Rita Pierson, a teacher for 40 years, once heard a colleague say, “They don’t pay me to like the kids.” Her response: “Kids don’t learn from people they don’t like.'” A rousing call to educators to believe in their students and actually connect with them on a real, human, personal level.
Child prodigy Adora Svitak says the world needs “childish” thinking: bold ideas, wild creativity and especially optimism. Kids’ big dreams deserve high expectations, she says, starting with grownups’ willingness to learn from children as much as to teach.
The parenting section of the bookstore is overwhelming—it’s “a giant, candy-colored monument to our collective panic,” as writer Jennifer Senior puts it. Why is parenthood filled with so much anxiety? Because the goal of modern, middle-class parents—to raise happy children—is so elusive. In this honest talk, she offers some kinder and more achievable aims.
One of the biggest questions in terms of childhood education is when do we even begin to learn? Clearly, if we want to understand early childhood education, few questions are as crucial as this one. The majority of psychologists state that the age range from 0-3 are the most crucial, developmentally. Science writer Annie Murphey Paul presents evidence of even earlier development. Using numerous studies from across the globe dealing with food and even cultural preference, she shows that a large sum of the learning we do may, in fact, be done while we’re still in the womb.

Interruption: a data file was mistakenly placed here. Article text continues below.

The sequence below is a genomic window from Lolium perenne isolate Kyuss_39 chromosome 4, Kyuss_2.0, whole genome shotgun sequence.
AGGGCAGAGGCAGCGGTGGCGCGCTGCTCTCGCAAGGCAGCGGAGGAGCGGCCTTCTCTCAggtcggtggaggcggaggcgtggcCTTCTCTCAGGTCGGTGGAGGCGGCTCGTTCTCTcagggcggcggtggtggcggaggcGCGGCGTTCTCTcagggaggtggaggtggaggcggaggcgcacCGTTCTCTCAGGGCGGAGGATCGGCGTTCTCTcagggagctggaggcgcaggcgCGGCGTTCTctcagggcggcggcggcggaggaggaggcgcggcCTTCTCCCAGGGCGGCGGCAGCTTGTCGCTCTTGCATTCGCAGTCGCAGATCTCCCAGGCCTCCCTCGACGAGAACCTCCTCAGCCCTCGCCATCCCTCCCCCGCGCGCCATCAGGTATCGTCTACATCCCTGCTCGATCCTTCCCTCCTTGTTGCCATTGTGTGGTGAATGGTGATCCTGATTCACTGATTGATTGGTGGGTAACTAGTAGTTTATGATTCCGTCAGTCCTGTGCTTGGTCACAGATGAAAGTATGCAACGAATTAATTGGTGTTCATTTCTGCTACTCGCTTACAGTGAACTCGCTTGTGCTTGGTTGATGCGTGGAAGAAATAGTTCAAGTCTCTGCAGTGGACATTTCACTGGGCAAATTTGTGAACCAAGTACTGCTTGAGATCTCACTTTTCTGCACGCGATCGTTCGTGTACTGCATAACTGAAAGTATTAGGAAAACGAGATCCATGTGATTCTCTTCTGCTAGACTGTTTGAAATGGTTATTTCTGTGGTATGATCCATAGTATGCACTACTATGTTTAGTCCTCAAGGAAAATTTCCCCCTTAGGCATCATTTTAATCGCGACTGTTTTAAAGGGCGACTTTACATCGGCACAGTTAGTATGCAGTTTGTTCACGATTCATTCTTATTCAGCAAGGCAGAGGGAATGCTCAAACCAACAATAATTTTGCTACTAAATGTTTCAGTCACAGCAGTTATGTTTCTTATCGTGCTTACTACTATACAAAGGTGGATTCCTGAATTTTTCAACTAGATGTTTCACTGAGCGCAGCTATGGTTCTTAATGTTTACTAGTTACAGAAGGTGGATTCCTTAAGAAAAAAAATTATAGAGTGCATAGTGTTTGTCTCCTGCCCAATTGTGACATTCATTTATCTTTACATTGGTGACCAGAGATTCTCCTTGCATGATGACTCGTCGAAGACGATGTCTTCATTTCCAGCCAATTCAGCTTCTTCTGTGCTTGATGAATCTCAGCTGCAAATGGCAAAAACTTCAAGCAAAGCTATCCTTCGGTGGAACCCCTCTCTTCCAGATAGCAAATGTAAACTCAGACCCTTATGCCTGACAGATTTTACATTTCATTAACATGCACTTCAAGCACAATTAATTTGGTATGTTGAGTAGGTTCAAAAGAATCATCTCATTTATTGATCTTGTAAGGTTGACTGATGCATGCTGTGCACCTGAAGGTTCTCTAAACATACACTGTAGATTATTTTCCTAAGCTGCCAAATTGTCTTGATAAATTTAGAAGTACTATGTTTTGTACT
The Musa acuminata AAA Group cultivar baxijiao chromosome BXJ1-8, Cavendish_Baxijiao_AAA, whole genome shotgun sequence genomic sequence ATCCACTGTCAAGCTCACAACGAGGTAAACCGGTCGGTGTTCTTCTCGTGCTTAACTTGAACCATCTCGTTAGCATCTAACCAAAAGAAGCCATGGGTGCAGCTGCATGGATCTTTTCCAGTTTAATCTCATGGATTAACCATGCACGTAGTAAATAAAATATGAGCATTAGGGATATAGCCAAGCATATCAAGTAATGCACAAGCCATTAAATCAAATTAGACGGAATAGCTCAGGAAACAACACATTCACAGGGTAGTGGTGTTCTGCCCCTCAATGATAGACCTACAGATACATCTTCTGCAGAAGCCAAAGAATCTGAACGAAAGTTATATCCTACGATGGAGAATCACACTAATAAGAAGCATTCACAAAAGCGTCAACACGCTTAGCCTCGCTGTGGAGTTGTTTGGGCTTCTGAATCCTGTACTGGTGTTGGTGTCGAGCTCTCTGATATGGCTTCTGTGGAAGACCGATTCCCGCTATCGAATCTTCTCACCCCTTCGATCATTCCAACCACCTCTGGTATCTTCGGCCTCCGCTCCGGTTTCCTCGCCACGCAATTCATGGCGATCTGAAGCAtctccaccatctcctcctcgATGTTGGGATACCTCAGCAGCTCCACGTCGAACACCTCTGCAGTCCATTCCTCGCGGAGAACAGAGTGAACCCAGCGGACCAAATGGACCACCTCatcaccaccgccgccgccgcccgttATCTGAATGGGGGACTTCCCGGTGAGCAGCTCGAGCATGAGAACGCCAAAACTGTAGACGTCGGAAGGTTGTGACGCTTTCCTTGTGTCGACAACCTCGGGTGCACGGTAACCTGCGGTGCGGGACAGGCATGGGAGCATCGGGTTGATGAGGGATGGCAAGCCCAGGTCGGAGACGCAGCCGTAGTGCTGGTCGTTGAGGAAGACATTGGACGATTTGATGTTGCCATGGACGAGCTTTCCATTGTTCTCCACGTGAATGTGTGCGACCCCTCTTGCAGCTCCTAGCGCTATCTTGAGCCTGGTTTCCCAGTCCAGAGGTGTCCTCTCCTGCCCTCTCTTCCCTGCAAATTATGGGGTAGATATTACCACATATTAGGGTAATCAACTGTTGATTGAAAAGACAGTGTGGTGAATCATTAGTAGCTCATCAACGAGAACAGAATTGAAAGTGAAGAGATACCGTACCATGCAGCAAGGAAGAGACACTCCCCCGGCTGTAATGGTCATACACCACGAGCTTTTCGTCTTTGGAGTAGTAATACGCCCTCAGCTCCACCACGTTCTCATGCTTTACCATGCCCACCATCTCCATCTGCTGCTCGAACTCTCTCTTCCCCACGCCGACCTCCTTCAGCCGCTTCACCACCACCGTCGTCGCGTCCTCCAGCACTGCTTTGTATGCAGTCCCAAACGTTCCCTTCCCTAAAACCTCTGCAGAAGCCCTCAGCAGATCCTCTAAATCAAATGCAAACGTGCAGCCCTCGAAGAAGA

The need for teachers doesn’t merely exist in the western world. Indeed, the places where teachers are needed the most, they’re often not present. It’s hard to convince the world’s best teachers to disseminate their knowledge in the world’s poorest places. Sugata Mitra, however, discovered something incredible in his research on education. If he put a computer in a remote village (in places where they have never been seen before), within hours students will have mastered it. Within days, they will be learning and teaching their interests and become masterful in that subject matter, regardless of a teacher.
If you asked the average adult “what do infants and babies think?” they would probably respond with a resounding “nothing.” After all, it’s our job to teach the babies and infants how to think. Most people view their brains as neurological play-dough that can be molded instead of as complex, functioning structures. Gopnik provides research to illustrate that, shockingly ,there’s a lot more going on in the mind of that infant than we’d originally think. In fact, according to her, it’s almost “genius.”
These are some of the most popular talks of all time. They are all educative, inspiring and you should definitely watch them!